Business & Economy

Los Angeles reaches agreement with Airbnb. What's next?

A picture shows the logo of online lodging service Airbnb displayed on a computer screen in the Airbnb offices in Paris on April 21, 2015.
A picture shows the logo of online lodging service Airbnb displayed on a computer screen in the Airbnb offices in Paris on April 21, 2015.
MARTIN BUREAU/AFP/Getty Images

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Even as the Los Angeles City Council considers new regulations limiting the number of days an Airbnb can be rented out, the city's chief administrative officer announced an agreement Monday with the short-term rental platform to collect lodging taxes starting next month.

The city estimates it will be reap $5.8 million a year from the tax while Airbnb says the number is closer to $23 million. The funds will go towards providing housing for homeless people.

The deal comes after 18 months of negotiations, which Airbnb says it initiated.

"Our community of hosts want to pay their fair share, and we want to help," said John Choi, Airbnb's public policy manager for Southern California. "These agreements allow cities to rightfully benefit in the economic impact of home sharing while also making it easier for Airbnb hosts, ­the vast majority of whom are middle class people sharing their own home, to comply with local tax laws."

Robert St. Genis, executive director of the Los Angeles Short Term Rental Alliance, which represents Airbnb owners, said most of his members were already collecting transit occupancy taxes on their own and paying it to the city. Now, the process will be streamlined, since Airbnb will charge customers at check-out, and pass the money directly to the city.

“It just makes everything easier," St. Genis said. "It’s a winner for our hosts.”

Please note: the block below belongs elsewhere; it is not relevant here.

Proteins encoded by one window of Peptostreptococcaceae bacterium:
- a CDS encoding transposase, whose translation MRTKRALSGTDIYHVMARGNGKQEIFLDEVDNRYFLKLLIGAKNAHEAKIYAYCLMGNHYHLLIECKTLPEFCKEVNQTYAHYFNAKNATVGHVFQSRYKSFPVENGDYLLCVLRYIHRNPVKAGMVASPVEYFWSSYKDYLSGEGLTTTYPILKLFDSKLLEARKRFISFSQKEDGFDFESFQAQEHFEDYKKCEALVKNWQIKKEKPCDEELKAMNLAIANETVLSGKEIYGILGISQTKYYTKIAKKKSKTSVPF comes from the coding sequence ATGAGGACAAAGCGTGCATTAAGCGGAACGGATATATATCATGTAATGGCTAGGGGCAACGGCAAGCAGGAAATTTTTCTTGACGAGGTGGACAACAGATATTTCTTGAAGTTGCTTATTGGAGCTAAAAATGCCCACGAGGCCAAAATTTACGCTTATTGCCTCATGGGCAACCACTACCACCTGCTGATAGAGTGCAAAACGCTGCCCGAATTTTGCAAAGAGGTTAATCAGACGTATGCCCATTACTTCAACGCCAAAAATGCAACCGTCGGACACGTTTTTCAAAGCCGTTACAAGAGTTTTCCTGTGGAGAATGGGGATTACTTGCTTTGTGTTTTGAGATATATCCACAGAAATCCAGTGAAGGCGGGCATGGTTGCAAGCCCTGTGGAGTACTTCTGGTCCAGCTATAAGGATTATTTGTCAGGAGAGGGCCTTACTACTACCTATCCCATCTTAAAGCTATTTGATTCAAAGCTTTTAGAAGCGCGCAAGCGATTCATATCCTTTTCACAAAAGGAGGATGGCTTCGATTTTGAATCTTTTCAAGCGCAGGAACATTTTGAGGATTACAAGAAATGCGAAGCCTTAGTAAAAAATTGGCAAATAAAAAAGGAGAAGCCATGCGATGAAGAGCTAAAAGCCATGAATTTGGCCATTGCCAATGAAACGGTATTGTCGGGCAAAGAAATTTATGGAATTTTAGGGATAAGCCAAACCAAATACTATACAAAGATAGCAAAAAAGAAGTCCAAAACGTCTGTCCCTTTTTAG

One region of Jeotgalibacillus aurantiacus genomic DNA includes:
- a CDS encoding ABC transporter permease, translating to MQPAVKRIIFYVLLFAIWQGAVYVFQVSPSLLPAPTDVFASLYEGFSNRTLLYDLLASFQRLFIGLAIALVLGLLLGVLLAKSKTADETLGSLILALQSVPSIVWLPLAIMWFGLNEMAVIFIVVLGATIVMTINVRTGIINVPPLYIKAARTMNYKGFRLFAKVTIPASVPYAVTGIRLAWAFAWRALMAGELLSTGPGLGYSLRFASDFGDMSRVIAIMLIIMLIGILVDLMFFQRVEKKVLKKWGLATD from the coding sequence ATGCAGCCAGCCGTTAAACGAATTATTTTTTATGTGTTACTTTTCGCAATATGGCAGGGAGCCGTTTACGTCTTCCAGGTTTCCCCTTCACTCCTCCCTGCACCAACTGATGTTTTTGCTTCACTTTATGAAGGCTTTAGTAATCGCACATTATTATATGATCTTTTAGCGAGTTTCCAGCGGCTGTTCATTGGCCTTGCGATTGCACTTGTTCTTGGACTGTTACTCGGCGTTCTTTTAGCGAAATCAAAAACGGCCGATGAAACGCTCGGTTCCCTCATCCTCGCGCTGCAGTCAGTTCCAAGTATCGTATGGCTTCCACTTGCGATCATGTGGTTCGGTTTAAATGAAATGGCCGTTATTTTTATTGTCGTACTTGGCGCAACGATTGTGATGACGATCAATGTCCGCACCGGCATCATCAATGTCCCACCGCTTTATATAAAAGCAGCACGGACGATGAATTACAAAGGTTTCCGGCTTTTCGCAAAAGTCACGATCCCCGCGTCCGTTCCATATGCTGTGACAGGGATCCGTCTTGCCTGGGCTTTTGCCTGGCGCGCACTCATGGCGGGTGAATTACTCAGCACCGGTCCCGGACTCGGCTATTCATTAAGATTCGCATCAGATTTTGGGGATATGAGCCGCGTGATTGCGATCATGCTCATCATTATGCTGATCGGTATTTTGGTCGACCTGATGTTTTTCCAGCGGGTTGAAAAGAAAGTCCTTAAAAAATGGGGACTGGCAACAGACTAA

In a memo, the city's Chief Administrative Officer Miguel Santana stressed that the agreement does not preclude Los Angeles from developing new restrictions on the short-term rental industry. 

Last month, the Los Angeles City Planning Commission approved a proposal limiting the number of days short-term rentals can be rented out each year to 180 days. The proposal is awaiting approval from the city council, which will consider it in the next few months, according to councilman Mike Bonin.

He said he is undecided on the measure, but he does not want council members to be influenced by by Monday's agreement.

"I've always said it's important that the regulations dictate the revenue and not have the revenue dictate the regulations," said Bonin.

St. Genis says it would be a mistake for the council to approve those regulations, because the city would be limiting its own tax revenue while not achieving its goal of making housing cheaper.

“There’s no positive outcome comes from limiting the number of days across the board," St. Genis said. 

Housing advocates disagree, and argue that the restrictions would incentivize property owners to stay out of the vacation rental business, and instead rent their units year-round to L.A.'s residents. That, they say, would increase the city's housing supply and stabilize rents.